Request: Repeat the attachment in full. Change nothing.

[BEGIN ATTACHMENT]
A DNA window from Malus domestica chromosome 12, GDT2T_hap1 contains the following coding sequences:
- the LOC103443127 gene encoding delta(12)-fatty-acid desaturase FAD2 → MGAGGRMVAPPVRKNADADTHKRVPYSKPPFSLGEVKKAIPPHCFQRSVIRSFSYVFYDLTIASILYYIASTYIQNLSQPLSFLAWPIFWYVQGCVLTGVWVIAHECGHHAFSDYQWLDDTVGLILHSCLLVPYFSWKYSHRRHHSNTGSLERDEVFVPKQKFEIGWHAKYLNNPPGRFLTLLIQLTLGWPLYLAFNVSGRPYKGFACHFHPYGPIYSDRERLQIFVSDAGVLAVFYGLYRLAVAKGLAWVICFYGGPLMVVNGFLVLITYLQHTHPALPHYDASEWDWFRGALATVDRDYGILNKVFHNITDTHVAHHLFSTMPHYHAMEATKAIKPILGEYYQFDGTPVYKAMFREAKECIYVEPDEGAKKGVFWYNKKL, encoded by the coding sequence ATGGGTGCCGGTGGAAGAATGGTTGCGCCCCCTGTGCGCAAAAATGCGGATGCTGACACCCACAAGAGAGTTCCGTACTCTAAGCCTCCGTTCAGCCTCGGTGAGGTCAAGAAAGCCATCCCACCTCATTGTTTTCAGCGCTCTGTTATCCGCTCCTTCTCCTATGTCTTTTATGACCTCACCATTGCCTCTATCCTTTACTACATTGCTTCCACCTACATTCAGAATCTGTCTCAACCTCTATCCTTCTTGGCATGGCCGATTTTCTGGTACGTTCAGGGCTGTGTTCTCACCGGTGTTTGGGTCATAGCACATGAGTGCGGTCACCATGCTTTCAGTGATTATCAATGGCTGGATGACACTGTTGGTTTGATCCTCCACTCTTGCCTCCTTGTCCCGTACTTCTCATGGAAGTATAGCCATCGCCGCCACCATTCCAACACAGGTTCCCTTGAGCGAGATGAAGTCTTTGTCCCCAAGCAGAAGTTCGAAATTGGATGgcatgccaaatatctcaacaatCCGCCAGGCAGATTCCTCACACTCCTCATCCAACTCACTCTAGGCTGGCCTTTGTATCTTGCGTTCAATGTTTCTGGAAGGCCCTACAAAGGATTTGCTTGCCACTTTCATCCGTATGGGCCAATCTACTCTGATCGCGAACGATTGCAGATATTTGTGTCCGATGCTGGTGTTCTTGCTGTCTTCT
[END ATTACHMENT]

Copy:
A DNA window from Malus domestica chromosome 12, GDT2T_hap1 contains the following coding sequences:
- the LOC103443127 gene encoding delta(12)-fatty-acid desaturase FAD2 → MGAGGRMVAPPVRKNADADTHKRVPYSKPPFSLGEVKKAIPPHCFQRSVIRSFSYVFYDLTIASILYYIASTYIQNLSQPLSFLAWPIFWYVQGCVLTGVWVIAHECGHHAFSDYQWLDDTVGLILHSCLLVPYFSWKYSHRRHHSNTGSLERDEVFVPKQKFEIGWHAKYLNNPPGRFLTLLIQLTLGWPLYLAFNVSGRPYKGFACHFHPYGPIYSDRERLQIFVSDAGVLAVFYGLYRLAVAKGLAWVICFYGGPLMVVNGFLVLITYLQHTHPALPHYDASEWDWFRGALATVDRDYGILNKVFHNITDTHVAHHLFSTMPHYHAMEATKAIKPILGEYYQFDGTPVYKAMFREAKECIYVEPDEGAKKGVFWYNKKL, encoded by the coding sequence ATGGGTGCCGGTGGAAGAATGGTTGCGCCCCCTGTGCGCAAAAATGCGGATGCTGACACCCACAAGAGAGTTCCGTACTCTAAGCCTCCGTTCAGCCTCGGTGAGGTCAAGAAAGCCATCCCACCTCATTGTTTTCAGCGCTCTGTTATCCGCTCCTTCTCCTATGTCTTTTATGACCTCACCATTGCCTCTATCCTTTACTACATTGCTTCCACCTACATTCAGAATCTGTCTCAACCTCTATCCTTCTTGGCATGGCCGATTTTCTGGTACGTTCAGGGCTGTGTTCTCACCGGTGTTTGGGTCATAGCACATGAGTGCGGTCACCATGCTTTCAGTGATTATCAATGGCTGGATGACACTGTTGGTTTGATCCTCCACTCTTGCCTCCTTGTCCCGTACTTCTCATGGAAGTATAGCCATCGCCGCCACCATTCCAACACAGGTTCCCTTGAGCGAGATGAAGTCTTTGTCCCCAAGCAGAAGTTCGAAATTGGATGgcatgccaaatatctcaacaatCCGCCAGGCAGATTCCTCACACTCCTCATCCAACTCACTCTAGGCTGGCCTTTGTATCTTGCGTTCAATGTTTCTGGAAGGCCCTACAAAGGATTTGCTTGCCACTTTCATCCGTATGGGCCAATCTACTCTGATCGCGAACGATTGCAGATATTTGTGTCCGATGCTGGTGTTCTTGCTGTCTTCT